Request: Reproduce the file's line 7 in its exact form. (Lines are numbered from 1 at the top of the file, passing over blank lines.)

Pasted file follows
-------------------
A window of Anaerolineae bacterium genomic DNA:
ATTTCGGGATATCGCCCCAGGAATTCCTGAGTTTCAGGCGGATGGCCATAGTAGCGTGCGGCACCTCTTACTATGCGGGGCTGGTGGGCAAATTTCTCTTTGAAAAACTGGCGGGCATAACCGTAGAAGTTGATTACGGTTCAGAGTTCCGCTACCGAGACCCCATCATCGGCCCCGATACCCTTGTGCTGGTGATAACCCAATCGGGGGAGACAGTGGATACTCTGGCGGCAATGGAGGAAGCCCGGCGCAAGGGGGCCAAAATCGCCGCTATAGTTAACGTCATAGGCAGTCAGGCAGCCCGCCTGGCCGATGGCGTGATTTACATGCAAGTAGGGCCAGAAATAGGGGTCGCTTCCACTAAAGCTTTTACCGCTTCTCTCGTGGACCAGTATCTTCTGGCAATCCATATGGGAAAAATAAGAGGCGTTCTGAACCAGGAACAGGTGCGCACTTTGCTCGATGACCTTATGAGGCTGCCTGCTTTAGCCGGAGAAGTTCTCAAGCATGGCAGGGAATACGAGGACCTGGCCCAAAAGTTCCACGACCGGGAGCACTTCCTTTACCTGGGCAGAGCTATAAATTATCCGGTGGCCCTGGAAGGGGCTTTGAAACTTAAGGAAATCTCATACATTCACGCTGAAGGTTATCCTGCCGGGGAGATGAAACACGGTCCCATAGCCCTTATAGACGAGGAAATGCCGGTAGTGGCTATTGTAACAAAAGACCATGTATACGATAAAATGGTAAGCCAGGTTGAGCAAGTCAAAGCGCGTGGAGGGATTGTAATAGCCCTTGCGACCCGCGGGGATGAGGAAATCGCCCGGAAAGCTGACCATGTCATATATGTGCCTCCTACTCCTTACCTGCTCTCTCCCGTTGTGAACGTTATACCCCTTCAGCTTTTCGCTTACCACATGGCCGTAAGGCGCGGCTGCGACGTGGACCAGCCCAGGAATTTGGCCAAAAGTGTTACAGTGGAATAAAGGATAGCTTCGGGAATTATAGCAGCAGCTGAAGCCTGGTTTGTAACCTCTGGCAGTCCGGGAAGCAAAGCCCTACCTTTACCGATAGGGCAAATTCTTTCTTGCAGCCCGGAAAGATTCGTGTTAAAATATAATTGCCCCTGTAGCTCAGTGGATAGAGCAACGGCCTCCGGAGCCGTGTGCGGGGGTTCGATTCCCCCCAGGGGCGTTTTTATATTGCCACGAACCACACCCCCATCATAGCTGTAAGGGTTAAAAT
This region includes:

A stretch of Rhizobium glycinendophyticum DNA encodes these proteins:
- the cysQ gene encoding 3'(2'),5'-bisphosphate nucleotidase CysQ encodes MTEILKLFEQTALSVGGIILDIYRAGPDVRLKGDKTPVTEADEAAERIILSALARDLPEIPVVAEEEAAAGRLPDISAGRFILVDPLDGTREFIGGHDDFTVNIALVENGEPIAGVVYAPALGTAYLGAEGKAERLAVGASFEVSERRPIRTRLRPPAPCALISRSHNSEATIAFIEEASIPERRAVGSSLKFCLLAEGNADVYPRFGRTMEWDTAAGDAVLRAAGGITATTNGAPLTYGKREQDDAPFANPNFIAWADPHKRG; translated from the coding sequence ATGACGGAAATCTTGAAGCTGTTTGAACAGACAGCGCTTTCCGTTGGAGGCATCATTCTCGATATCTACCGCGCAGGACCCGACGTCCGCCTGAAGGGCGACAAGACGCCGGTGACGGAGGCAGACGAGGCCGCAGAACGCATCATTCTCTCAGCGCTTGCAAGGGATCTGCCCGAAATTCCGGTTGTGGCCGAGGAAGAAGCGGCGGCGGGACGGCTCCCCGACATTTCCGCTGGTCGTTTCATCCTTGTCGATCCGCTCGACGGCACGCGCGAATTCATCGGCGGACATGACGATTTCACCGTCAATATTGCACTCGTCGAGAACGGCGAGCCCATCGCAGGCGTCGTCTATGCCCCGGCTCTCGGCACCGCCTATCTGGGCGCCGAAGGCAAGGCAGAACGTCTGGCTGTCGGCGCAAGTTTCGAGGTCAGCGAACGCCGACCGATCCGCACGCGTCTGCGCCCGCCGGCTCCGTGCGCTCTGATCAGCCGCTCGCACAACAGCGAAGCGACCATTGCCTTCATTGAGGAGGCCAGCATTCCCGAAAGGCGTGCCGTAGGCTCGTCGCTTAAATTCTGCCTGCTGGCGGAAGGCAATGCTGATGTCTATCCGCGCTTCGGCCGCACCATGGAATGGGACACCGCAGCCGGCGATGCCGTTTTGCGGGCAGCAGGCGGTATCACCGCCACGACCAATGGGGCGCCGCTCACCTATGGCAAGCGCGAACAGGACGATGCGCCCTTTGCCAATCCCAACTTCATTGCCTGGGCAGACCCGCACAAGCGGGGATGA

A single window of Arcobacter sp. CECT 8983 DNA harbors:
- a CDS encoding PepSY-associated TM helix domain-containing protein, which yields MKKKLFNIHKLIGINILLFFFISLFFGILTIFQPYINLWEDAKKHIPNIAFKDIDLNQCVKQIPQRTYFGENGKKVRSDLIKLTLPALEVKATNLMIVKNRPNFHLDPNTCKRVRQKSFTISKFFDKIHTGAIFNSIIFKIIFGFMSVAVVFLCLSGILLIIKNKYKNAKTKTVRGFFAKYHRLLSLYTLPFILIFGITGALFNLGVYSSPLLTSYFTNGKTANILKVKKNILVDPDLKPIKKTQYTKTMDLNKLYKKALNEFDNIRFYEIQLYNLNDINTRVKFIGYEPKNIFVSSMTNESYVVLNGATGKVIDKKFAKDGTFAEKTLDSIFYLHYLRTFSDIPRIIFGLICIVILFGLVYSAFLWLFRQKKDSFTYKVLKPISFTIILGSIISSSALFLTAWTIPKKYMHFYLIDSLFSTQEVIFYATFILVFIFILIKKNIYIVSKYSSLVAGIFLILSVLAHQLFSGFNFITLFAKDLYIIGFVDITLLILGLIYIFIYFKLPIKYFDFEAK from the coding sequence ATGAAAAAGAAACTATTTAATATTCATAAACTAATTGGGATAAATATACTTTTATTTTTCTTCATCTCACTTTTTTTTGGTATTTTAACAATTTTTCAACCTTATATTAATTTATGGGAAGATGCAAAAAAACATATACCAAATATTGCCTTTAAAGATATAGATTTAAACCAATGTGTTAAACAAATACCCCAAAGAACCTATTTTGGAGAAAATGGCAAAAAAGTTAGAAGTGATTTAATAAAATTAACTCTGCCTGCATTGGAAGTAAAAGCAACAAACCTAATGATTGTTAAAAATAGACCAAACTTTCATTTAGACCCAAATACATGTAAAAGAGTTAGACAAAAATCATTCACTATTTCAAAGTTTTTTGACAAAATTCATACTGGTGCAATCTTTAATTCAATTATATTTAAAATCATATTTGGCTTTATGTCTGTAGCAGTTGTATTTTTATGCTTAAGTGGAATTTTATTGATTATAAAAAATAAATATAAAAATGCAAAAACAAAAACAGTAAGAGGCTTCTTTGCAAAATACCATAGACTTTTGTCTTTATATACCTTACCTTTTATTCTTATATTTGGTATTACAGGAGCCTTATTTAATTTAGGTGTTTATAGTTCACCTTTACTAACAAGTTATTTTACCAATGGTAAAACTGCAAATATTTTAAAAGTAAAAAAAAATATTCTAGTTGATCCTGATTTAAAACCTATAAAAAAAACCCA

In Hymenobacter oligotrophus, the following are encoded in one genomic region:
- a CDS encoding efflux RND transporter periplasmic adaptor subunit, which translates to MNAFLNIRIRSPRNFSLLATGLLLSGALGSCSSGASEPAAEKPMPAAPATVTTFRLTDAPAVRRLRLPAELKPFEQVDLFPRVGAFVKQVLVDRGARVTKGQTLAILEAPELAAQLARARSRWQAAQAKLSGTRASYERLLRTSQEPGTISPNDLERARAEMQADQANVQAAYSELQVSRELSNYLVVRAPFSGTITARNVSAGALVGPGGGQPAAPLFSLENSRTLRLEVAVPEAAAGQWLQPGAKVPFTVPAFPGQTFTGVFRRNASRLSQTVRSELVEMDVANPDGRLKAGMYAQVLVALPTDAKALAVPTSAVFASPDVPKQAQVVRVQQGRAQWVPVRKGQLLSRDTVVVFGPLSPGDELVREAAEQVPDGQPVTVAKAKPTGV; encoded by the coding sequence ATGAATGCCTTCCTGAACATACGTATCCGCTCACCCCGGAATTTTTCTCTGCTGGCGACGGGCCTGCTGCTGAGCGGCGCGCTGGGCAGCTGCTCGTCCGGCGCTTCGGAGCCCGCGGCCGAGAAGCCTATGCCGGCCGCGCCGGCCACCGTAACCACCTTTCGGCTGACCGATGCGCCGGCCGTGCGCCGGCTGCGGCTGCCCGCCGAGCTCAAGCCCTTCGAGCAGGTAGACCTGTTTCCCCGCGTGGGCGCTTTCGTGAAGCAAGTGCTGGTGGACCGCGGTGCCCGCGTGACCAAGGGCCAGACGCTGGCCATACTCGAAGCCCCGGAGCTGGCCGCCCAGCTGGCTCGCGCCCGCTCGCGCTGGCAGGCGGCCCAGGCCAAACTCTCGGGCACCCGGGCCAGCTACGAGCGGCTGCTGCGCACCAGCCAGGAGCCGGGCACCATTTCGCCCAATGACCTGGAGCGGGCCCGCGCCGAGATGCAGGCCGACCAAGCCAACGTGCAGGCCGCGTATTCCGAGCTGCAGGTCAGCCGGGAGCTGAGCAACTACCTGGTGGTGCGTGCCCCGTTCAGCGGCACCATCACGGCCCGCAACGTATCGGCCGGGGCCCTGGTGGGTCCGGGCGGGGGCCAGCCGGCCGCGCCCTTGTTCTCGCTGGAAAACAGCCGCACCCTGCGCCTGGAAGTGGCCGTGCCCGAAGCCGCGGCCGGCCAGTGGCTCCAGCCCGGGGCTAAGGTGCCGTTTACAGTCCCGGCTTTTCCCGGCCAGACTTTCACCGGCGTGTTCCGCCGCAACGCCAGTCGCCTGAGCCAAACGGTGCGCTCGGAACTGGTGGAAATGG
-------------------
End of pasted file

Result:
- a CDS encoding PepSY-associated TM helix domain-containing protein, which yields MKKKLFNIHKLIGINILLFFFISLFFGILTIFQPYINLWEDAKKHIPNIAFKDIDLNQCVKQIPQRTYFGENGKKVRSDLIKLTLPALEVKATNLMIVKNRPNFHLDPNTCKRVRQKSFTISKFFDKIHTGAIFNSIIFKIIFGFMSVAVVFLCLSGILLIIKNKYKNAKTKTVRGFFAKYHRLLSLYTLPFILIFGITGALFNLGVYSSPLLTSYFTNGKTANILKVKKNILVDPDLKPIKKTQYTKTMDLNKLYKKALNEFDNIRFYEIQLYNLNDINTRVKFIGYEPKNIFVSSMTNESYVVLNGATGKVIDKKFAKDGTFAEKTLDSIFYLHYLRTFSDIPRIIFGLICIVILFGLVYSAFLWLFRQKKDSFTYKVLKPISFTIILGSIISSSALFLTAWTIPKKYMHFYLIDSLFSTQEVIFYATFILVFIFILIKKNIYIVSKYSSLVAGIFLILSVLAHQLFSGFNFITLFAKDLYIIGFVDITLLILGLIYIFIYFKLPIKYFDFEAK from the coding sequence ATGAAAAAGAAACTATTTAATATTCATAAACTAATTGGGATAAATATACTTTTATTTTTCTTCATCTCACTTTTTTTTGGTATTTTAACAATTTTTCAACCTTATATTAATTTATGGGAAGATGCAAAAAAACATATACCAAATATTGCCTTTAAAGATATAGATTTAAACCAATGTGTTAAACAAATACCCCAAAGAACCTATTTTGGAGAAAATGGCAAAAAAGTTAGAAGTGATTTAATAAAATTAACTCTGCCTGCATTGGAAGTAAAAGCAACAAACCTAATGATTGTTAAAAATAGACCAAACTTTCATTTAGACCCAAATACATGTAAAAGAGTTAGACAAAAATCATTCACTATTTCAAAGTTTTTTGACAAAATTCATACTGGTGCAATCTTTAATTCAATTATATTTAAAATCATATTTGGCTTTATGTCTGTAGCAGTTGTATTTTTATGCTTAAGTGGAATTTTATTGATTATAAAAAATAAATATAAAAATGCAAAAACAAAAACAGTAAGAGGCTTCTTTGCAAAATACCATAGACTTTTGTCTTTATATACCTTACCTTTTATTCTTATATTTGGTATTACAGGAGCCTTATTTAATTTAGGTGTTTATAGTTCACCTTTACTAACAAGTTATTTTACCAATGGTAAAACTGCAAATATTTTAAAAGTAAAAAAAAATATTCTAGTTGATCCTGATTTAAAACCTATAAAAAAAACCCA